I came to go the prisoner's house—my wife did not apply for the place of housekeeper—there was an advertisement in the paper for some employment at the prisoner's house relating to music, and my wife went in the morning, and I went in the evening—I did not tell the prisoner that I was badly off—the result was that we went to live in the prisoner's house a week afterwards, or less—we were then living in one room on the second floor in Charlotte Street, Fitzroy Square, and paid 7s. a week regularly—in the beginning we were invited to the prisoner's house to dinner, and he made me hear his son sing; I wish to show how we were coaxed to go into their house—we remained there a very long time till after July, when I had finished some work which was in their hands—we went there in May, 1878, and remained till January last—I composed this song while I was there—we provided our own food, except when we dined downstairs with them—I was engaged, and they were to give me from 5s. to 10s. a day for giving lessons to the prisoner's son, but I was getting nothing, and I suppose they let the rent run on—I was not to compose music for them—I had food and lodging, and there was compensation for it in the lessons I gave his son daily in music and singing; it was that which brought me to the house—his son has a tenor voice—I do not know that he has a French medal—I never saw this medal (produced)—all this was to be supplied for teaching—that was all I hud to do—my wife was to do nothing at all—they were delighted at my coming there to prepare him, and bring him out at the opera—I got the words of the song about three weeks after I was in the house, and I wrote the music to them in a very few days—I did not know at first whether I could compose any music to the words; they were given to me to try what I could do—there was no arrangement as to whom the music was to belong to if I succeeded, because I did not expect to succeed, as the words were very ugly, and very irregular—the words profess to be by "Nollo," that is a gentleman named Davis—I have heard that there was an arrangement between him and the defendant for the words, and I did not suppose that he was going to pay Davis and give me the words—I know that Signor Foli, Signor Santley, and Mr. Sims Reeves sing songs for the purpose of getting them sold, and that they are paid for singing them, either so much or by royalty—the prisoner's father is, I believe, a music publisher in Newman Street, but I cannot say for certain, because there are so many of them—when I went to Signor Foli it was not to ask him to sing the song which I had composed, but to see if he liked the music, and if he did he would undoubtedly accept it—he has a bass voice—the song was for a bass voice, but still it may be called a baritone—it was peculiarly suited to Signor Foli's voice; a song can be made suitable to a baritone, and also to a bass by transposition—I suggested taking it to Signor Foli—this song was published in Shrewsbury by some Dobrowolski—my name appears twice on the MS.—I have done so with all my music; the first signature was written so imperfectly that I wrote the second so that the engraver might make no mistake—I have been in the habit of doing so for a long time—this writing at the bottom is mine; I have always been in the habit in America of entering my music in my own name, and I put "Entered at Congress," hut that is scratched out—I did not receive any money for this—I went to Signor Foli to show it to him—I played it over to him, and asked him whether he liked it—he said he did very much, and offered to buy it—I said "The words do not belong to me, I must bring the person who has got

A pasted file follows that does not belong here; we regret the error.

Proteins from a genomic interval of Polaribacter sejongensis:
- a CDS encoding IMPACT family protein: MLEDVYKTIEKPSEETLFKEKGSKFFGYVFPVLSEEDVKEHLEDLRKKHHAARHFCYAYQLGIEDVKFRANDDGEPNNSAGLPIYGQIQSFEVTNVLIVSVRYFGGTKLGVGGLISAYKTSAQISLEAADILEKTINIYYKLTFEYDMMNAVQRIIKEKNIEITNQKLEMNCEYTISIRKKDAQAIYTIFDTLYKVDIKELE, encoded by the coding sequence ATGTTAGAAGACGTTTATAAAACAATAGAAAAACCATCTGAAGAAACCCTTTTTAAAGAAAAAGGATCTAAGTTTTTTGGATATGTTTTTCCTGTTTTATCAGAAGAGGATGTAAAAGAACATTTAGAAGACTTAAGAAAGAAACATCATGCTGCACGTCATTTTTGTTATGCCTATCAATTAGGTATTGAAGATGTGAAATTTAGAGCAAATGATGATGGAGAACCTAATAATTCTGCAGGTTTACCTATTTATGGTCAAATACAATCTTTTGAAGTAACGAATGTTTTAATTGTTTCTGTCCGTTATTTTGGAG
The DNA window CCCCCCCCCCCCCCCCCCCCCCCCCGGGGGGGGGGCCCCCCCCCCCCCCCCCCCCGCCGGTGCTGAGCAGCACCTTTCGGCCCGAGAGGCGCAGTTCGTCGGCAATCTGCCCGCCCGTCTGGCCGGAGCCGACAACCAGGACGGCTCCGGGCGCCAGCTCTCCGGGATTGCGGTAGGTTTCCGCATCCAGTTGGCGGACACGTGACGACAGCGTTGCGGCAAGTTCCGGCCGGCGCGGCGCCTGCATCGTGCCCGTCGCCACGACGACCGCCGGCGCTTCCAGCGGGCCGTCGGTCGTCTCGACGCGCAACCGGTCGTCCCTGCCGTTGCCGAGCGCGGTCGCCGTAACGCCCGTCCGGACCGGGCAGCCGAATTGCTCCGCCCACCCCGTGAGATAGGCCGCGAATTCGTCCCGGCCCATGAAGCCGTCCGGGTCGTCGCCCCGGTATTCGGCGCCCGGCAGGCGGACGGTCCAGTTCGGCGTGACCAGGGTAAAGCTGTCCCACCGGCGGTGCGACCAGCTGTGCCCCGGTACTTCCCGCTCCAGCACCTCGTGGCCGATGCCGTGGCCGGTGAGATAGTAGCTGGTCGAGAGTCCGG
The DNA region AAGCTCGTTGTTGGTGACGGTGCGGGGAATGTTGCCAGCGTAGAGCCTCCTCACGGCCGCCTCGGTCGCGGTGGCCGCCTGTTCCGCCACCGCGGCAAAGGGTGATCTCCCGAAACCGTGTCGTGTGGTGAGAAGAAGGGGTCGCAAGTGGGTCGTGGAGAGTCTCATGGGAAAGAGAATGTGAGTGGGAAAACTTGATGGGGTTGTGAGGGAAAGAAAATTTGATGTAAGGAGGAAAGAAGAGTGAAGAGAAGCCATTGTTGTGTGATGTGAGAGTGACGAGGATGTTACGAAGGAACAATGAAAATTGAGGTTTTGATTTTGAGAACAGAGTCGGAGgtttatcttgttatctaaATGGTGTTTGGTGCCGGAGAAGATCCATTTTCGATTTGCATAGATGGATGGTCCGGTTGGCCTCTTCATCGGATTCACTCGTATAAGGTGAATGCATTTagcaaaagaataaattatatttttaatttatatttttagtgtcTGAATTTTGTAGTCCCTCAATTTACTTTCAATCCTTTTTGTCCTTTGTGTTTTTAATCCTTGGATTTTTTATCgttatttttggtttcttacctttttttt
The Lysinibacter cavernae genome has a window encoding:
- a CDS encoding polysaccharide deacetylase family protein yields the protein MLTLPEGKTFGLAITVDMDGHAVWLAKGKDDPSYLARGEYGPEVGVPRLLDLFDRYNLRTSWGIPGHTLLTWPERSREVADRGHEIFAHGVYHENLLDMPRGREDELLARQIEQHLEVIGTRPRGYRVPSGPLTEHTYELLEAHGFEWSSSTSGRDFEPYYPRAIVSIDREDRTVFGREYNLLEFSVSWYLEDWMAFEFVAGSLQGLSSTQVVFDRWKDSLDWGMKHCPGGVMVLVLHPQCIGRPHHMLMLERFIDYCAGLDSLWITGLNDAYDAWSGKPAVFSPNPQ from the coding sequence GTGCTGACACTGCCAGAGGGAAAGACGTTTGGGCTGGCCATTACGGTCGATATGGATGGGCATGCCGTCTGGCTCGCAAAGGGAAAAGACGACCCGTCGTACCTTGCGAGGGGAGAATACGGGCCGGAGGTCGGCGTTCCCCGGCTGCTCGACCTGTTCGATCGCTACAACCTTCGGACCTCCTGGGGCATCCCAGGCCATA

the words," that was on the 10th or 11th June, and I waited till February but it had been published, and copies had been sold before I sold it—it was published directly, and I believe 3,000 copies were sold—Signor Foli arrived, I believe, on April 15th, and I gave him this receipt for 10 guineas; it is in my writing—I lived in his house while Madame Foli was in America—he went there first, and she went afterwards, and they came back together—my wife lived there too; I did not pay there—I did not compose for them, nor did I teach Signor Foli to sing—I went to stay there as a friend while they were away—I know that Signor Foli claimed his royalties from the prisoner—I am now living at 45, Mortimer Street, Cavendish Square—I have no friend there to keep me and my wife for nothing—I work, and receive money, and am very well paid.

Re-examined. I remember putting my two signatures to this manuscript—this "Received 30s." was not there then—when I said that I had not the right to the words, I went immediately afterwards with the defendant to see Signor Foli—he wished to buy the words, and he said, "You can pay the gentleman who wrote the words two or three guineas, and come to me after;" so I suggested to the defendant to buy the words—he said, "I need not do that, Davis gave them to me, I can have them for nothing, I will give Davis a drink"—the property in the music was mine—the prisoner said be would give Signor Foli 5d. or 6d. royalty—the music was to be printed at Dobrowolski's, and a proof brought of it, but it was never done.